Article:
Parasites, fungi and bacteria can all cause pneumonia; viruses can cause this disease as well. It is a disease which can be especially troublesome to the elderly, to those with a weakened immune system, people with a chronic illness, to infants and young children. Pneumonia can be mild, but it can also be life-threatening. The damage that it can cause to the lungs cannot be repaired by supplements.
Viral pneumonia describes the inflammation of the lungs as a result of a viral infection. This type of pneumonia usually affects young children and the elderly, but also poses a risk for those who have received organ transplants, premature babies, people undergoing chemotherapy, children with a heart or lung disease and people with HIV or AIDS, because they all have a weakened immune system. The most common viruses to cause viral pneumonia are parainfluenza type 3, adenovirus, influenza virus and the respiratory syncytial virus, according to George Brooks, M.D., Chief of the Microbiology Section at Clinical Laboratories in “Jawetz, Melnick, & Adelberg's Medical Microbiology.”
Influenza Viral Pneumonia
The influenza viruses A and B are the main viruses that cause admission to the ICU for viral pneumonia, per R. Bruce Light, M.D., Professor of Medicine and Medical Microbiology at the University of Manitoba in “Principles of Critical Care.” This virus targets the membrane lining the lungs, including the cells. The cells fall off, fluid enters the tissues, the inflammation increases and the alveoli air sacs may collapse. The alveoli are where oxygen leaves the lungs and enters the bloodstream. Due to the damage that the virus does to the lungs, it is common for someone with this type of viral pneumonia to have respiratory failure. Supplements will not repair this lung damage.
The adenovirus pneumonia may develop after an infection to the bronchi or the bronchioles. Your windpipe, called the trachea, divides into two bronchi airways, and each bronchi divides into many smaller airways that are called the bronchioles. The alveoli air sacs are at the end of the bronchioles. Lungs affected with viral pneumonia may have inflammation throughout the alveoli air sacs. The inflammation can cause bleeding; fluid can leak into the space that surrounds the lungs, as explained in “Current Diagnosis & Treatment in Pulmonary Medicine” by Kathryn Lee, M.D., Fellow in Infectious Diseases at the University of Colorado Health Sciences Center. Supplements cannot repair the bleeding or fluid leakage.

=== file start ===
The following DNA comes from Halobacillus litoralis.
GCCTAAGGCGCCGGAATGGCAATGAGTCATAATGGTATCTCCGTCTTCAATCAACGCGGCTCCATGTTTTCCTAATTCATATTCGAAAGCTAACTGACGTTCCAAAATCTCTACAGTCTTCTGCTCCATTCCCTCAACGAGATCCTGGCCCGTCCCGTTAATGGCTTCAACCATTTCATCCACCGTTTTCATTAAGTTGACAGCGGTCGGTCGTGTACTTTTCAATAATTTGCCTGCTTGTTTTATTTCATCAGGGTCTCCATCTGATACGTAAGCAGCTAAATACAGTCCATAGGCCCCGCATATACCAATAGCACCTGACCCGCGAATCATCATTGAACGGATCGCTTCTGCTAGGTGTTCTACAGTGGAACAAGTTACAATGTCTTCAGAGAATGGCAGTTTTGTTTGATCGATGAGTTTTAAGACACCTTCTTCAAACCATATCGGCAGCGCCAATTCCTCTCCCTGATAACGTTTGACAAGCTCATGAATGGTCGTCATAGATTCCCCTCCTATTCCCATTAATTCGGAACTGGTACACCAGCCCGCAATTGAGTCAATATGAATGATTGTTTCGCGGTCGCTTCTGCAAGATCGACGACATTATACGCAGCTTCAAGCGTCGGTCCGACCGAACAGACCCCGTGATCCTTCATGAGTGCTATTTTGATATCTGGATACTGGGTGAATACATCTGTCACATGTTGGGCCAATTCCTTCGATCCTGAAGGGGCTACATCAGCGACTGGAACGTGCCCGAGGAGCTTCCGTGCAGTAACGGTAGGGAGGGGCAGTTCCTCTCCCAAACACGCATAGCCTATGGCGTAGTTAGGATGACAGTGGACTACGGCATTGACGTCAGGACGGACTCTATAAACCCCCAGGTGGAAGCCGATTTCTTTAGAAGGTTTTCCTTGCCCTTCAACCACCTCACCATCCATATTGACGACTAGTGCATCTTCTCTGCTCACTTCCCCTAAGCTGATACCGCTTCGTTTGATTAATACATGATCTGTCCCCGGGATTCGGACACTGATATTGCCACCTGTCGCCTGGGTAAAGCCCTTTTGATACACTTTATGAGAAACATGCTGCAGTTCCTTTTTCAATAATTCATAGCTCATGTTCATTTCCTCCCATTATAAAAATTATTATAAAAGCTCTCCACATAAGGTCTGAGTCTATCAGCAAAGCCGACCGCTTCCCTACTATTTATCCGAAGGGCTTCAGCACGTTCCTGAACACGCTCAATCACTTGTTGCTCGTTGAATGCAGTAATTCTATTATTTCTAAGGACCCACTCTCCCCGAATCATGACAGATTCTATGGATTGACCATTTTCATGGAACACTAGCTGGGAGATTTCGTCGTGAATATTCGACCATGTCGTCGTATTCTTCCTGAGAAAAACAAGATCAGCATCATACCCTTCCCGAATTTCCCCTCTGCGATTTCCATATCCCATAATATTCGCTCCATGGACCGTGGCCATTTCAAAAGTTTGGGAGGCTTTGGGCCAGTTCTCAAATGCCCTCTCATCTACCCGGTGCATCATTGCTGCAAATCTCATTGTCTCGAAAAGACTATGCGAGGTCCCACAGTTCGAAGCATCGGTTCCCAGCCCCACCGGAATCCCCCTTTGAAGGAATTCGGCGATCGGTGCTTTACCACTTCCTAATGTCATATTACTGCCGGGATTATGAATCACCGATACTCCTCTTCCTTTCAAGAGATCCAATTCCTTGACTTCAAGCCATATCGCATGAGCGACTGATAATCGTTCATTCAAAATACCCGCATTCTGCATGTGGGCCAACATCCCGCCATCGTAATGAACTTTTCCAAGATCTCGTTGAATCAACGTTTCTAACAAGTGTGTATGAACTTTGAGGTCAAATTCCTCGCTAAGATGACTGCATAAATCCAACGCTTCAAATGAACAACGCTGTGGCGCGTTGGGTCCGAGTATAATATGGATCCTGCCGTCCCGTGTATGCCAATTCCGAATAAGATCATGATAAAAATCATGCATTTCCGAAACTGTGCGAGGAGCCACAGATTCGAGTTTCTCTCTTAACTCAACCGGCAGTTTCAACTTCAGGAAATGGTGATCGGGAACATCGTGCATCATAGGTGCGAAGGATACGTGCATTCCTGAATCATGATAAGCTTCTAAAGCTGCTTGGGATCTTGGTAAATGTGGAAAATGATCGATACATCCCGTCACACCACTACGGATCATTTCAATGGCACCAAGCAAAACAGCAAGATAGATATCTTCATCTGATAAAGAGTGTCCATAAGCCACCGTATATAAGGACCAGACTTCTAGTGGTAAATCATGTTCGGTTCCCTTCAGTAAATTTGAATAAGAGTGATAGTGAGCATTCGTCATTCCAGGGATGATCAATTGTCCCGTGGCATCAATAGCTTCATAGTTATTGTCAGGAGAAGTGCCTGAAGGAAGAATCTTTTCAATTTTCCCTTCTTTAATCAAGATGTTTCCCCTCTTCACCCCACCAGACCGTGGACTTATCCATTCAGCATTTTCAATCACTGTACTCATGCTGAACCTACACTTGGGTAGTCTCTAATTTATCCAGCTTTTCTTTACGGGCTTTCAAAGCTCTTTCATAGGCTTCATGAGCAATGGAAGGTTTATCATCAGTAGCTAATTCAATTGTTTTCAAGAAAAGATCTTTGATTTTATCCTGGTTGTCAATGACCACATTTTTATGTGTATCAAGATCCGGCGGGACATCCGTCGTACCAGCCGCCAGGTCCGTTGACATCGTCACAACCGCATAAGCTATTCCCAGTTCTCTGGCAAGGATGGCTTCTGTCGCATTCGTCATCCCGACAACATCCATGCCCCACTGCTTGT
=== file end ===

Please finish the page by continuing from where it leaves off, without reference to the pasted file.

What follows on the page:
Respiratory Syncytial Viral Pneumonia
The respiratory syncytial virus can cause a severe infection in infants and severe pneumonia; it can also cause severe pneumonia in people with a weak immune system, and is more common in the elderly than was once thought. Usually, there are outbreaks of this virus in the early spring and winter, with 17 out of every 1,000 children hospitalized every year, as cited in the “Current Medical Diagnosis & Treatment” by Shruti Patel, M.D., Fellow in the Division of Infectious Diseases at Baylor College of Medicine. The alveoli air sacs in this viral pneumonia are inflamed and can collapse as they fill up with fluid. Once again, supplements will not be able to repair the lung damage of inflammation and collapsed air sacs.
- Current Diagnosis & Treatment in Pulmonary Medicine: Michael Hanley, M.D. and Carolyn Welsh, M.D.
- Current Diagnosis & Treatment: Pediatrics: William Hay, Jr., M.D. et al.
- Current Medical Diagnosis & Treatment 2012: Stephen McPhee, M.D. and Maxine Papadakis, M.D.
- Jawetz, Melnick, & Adelberg's Medical Microbiology: George Brooks, M.D. et al.
- Principles of Critical Care: Jesse Hall, M.D. et al.
- The Big Picture: Gross Anatomy: David Morton, Ph.D.